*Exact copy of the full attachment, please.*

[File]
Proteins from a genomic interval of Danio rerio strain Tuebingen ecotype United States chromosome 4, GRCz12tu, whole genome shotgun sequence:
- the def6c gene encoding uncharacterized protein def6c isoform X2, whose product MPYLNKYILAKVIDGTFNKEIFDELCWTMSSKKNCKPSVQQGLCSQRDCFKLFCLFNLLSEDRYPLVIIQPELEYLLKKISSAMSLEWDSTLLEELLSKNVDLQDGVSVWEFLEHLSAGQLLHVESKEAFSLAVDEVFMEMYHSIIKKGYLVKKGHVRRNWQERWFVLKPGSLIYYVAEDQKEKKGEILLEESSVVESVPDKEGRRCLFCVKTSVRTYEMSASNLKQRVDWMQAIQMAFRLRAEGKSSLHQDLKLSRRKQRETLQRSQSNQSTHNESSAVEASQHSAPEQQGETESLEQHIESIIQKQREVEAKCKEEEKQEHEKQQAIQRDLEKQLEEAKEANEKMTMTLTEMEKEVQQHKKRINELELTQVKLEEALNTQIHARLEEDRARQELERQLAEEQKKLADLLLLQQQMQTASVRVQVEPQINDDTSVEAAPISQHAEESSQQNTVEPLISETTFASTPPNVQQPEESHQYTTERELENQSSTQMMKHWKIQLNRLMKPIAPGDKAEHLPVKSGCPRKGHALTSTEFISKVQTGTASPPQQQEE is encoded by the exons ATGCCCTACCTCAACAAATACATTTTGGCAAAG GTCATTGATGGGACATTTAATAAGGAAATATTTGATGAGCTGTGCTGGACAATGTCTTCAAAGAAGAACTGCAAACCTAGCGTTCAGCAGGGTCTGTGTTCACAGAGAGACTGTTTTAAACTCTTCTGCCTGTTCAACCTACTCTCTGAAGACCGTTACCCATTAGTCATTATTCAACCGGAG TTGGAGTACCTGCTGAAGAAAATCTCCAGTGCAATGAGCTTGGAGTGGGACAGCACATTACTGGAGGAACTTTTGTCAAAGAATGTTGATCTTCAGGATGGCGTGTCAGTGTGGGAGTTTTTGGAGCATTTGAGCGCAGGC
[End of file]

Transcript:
Proteins from a genomic interval of Danio rerio strain Tuebingen ecotype United States chromosome 4, GRCz12tu, whole genome shotgun sequence:
- the def6c gene encoding uncharacterized protein def6c isoform X2, whose product MPYLNKYILAKVIDGTFNKEIFDELCWTMSSKKNCKPSVQQGLCSQRDCFKLFCLFNLLSEDRYPLVIIQPELEYLLKKISSAMSLEWDSTLLEELLSKNVDLQDGVSVWEFLEHLSAGQLLHVESKEAFSLAVDEVFMEMYHSIIKKGYLVKKGHVRRNWQERWFVLKPGSLIYYVAEDQKEKKGEILLEESSVVESVPDKEGRRCLFCVKTSVRTYEMSASNLKQRVDWMQAIQMAFRLRAEGKSSLHQDLKLSRRKQRETLQRSQSNQSTHNESSAVEASQHSAPEQQGETESLEQHIESIIQKQREVEAKCKEEEKQEHEKQQAIQRDLEKQLEEAKEANEKMTMTLTEMEKEVQQHKKRINELELTQVKLEEALNTQIHARLEEDRARQELERQLAEEQKKLADLLLLQQQMQTASVRVQVEPQINDDTSVEAAPISQHAEESSQQNTVEPLISETTFASTPPNVQQPEESHQYTTERELENQSSTQMMKHWKIQLNRLMKPIAPGDKAEHLPVKSGCPRKGHALTSTEFISKVQTGTASPPQQQEE is encoded by the exons ATGCCCTACCTCAACAAATACATTTTGGCAAAG GTCATTGATGGGACATTTAATAAGGAAATATTTGATGAGCTGTGCTGGACAATGTCTTCAAAGAAGAACTGCAAACCTAGCGTTCAGCAGGGTCTGTGTTCACAGAGAGACTGTTTTAAACTCTTCTGCCTGTTCAACCTACTCTCTGAAGACCGTTACCCATTAGTCATTATTCAACCGGAG TTGGAGTACCTGCTGAAGAAAATCTCCAGTGCAATGAGCTTGGAGTGGGACAGCACATTACTGGAGGAACTTTTGTCAAAGAATGTTGATCTTCAGGATGGCGTGTCAGTGTGGGAGTTTTTGGAGCATTTGAGCGCAGGC